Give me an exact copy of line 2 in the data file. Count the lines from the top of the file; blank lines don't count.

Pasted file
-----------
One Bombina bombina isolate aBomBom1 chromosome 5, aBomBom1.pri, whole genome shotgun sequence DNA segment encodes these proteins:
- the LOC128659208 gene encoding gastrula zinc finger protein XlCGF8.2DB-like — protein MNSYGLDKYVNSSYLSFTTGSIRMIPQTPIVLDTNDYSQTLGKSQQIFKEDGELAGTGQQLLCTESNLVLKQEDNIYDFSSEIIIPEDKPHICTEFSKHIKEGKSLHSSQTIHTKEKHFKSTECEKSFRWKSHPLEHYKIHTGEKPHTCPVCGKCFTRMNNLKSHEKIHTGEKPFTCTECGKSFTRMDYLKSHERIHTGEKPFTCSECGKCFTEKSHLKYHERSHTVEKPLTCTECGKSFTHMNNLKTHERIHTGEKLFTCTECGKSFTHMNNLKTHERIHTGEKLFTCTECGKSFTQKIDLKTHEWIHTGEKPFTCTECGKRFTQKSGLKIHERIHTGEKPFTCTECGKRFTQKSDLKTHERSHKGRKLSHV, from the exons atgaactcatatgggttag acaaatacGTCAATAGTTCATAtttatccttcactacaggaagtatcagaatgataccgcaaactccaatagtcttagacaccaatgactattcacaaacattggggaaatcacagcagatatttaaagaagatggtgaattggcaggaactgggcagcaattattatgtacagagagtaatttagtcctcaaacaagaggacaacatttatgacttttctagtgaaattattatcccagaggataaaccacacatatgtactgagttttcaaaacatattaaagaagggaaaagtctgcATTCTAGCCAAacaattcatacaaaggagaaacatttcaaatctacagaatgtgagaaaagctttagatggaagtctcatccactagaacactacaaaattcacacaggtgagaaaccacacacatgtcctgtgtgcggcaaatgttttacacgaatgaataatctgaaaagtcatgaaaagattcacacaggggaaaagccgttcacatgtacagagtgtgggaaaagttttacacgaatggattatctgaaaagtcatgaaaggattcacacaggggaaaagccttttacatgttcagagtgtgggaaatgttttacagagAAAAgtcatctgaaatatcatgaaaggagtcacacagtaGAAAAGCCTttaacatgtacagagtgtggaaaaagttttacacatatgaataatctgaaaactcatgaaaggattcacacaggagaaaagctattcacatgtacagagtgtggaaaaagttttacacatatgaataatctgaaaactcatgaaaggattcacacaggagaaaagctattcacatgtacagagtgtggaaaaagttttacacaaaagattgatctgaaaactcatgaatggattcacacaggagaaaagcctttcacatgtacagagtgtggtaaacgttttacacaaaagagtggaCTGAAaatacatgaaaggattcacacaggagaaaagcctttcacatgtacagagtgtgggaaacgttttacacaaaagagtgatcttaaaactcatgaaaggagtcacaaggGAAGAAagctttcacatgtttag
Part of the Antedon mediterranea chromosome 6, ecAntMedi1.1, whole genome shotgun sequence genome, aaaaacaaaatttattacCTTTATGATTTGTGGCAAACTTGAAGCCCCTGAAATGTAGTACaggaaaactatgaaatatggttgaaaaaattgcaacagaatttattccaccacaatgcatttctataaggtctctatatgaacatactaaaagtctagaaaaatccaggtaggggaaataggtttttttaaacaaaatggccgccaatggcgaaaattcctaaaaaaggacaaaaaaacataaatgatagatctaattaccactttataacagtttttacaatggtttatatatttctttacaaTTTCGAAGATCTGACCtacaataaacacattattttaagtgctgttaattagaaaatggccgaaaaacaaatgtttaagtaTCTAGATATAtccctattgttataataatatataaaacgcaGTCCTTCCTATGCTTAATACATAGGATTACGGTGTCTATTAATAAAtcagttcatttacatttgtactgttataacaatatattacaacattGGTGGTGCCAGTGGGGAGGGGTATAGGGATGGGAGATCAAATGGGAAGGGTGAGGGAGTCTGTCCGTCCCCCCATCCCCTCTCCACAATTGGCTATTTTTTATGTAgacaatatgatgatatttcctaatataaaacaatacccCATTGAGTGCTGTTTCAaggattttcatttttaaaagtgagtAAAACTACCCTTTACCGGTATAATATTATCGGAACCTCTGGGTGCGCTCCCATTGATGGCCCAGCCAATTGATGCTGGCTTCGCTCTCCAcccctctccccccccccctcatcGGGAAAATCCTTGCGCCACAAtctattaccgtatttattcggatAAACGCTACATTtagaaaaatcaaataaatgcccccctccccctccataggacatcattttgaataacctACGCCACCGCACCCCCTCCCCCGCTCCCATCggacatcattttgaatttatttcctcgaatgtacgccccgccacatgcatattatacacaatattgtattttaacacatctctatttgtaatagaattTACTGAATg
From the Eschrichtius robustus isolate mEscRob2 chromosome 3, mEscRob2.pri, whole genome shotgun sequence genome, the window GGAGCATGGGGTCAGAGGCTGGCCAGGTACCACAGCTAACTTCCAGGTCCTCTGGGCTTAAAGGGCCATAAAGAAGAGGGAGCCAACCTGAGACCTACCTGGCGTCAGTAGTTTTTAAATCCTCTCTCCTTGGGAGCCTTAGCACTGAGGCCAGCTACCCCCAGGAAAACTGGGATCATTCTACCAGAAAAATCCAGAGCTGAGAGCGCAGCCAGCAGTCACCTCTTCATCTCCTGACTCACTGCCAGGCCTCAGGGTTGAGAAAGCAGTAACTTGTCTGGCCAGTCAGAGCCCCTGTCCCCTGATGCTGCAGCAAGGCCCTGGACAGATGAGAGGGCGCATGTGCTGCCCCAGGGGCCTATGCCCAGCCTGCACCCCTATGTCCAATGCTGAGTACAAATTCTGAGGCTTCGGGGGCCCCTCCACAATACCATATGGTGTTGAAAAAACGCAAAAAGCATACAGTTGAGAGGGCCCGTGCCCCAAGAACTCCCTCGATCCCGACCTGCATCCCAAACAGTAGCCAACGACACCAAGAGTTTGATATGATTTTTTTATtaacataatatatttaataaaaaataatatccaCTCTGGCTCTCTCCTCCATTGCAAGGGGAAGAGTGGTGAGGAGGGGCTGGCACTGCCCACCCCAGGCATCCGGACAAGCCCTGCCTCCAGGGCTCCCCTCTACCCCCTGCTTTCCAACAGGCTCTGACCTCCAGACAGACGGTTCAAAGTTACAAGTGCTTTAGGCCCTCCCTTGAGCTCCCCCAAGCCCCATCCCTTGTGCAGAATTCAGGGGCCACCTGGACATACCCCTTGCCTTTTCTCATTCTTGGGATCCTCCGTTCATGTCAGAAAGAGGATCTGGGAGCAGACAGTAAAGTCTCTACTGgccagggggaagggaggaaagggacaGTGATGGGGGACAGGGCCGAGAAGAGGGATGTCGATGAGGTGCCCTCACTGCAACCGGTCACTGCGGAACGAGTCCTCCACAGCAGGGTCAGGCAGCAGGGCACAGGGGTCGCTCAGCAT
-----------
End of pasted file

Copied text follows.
- the LOC128659208 gene encoding gastrula zinc finger protein XlCGF8.2DB-like — protein MNSYGLDKYVNSSYLSFTTGSIRMIPQTPIVLDTNDYSQTLGKSQQIFKEDGELAGTGQQLLCTESNLVLKQEDNIYDFSSEIIIPEDKPHICTEFSKHIKEGKSLHSSQTIHTKEKHFKSTECEKSFRWKSHPLEHYKIHTGEKPHTCPVCGKCFTRMNNLKSHEKIHTGEKPFTCTECGKSFTRMDYLKSHERIHTGEKPFTCSECGKCFTEKSHLKYHERSHTVEKPLTCTECGKSFTHMNNLKTHERIHTGEKLFTCTECGKSFTHMNNLKTHERIHTGEKLFTCTECGKSFTQKIDLKTHEWIHTGEKPFTCTECGKRFTQKSGLKIHERIHTGEKPFTCTECGKRFTQKSDLKTHERSHKGRKLSHV, from the exons atgaactcatatgggttag acaaatacGTCAATAGTTCATAtttatccttcactacaggaagtatcagaatgataccgcaaactccaatagtcttagacaccaatgactattcacaaacattggggaaatcacagcagatatttaaagaagatggtgaattggcaggaactgggcagcaattattatgtacagagagtaatttagtcctcaaacaagaggacaacatttatgacttttctagtgaaattattatcccagaggataaaccacacatatgtactgagttttcaaaacatattaaagaagggaaaagtctgcATTCTAGCCAAacaattcatacaaaggagaaacatttcaaatctacagaatgtgagaaaagctttagatggaagtctcatccactagaacactacaaaattcacacaggtgagaaaccacacacatgtcctgtgtgcggcaaatgttttacacgaatgaataatctgaaaagtcatgaaaagattcacacaggggaaaagccgttcacatgtacagagtgtgggaaaagttttacacgaatggattatctgaaaagtcatgaaaggattcacacaggggaaaagccttttacatgttcagagtgtgggaaatgttttacagagAAAAgtcatctgaaatatcatgaaaggagtcacacagtaGAAAAGCCTttaacatgtacagagtgtggaaaaagttttacacatatgaataatctgaaaactcatgaaaggattcacacaggagaaaagctattcacatgtacagagtgtggaaaaagttttacacatatgaataatctgaaaactcatgaaaggattcacacaggagaaaagctattcacatgtacagagtgtggaaaaagttttacacaaaagattgatctgaaaactcatgaatggattcacacaggagaaaagcctttcacatgtacagagtgtggtaaacgttttacacaaaagagtggaCTGAAaatacatgaaaggattcacacaggagaaaagcctttcacatgtacagagtgtgggaaacgttttacacaaaagagtgatcttaaaactcatgaaaggagtcacaaggGAAGAAagctttcacatgtttag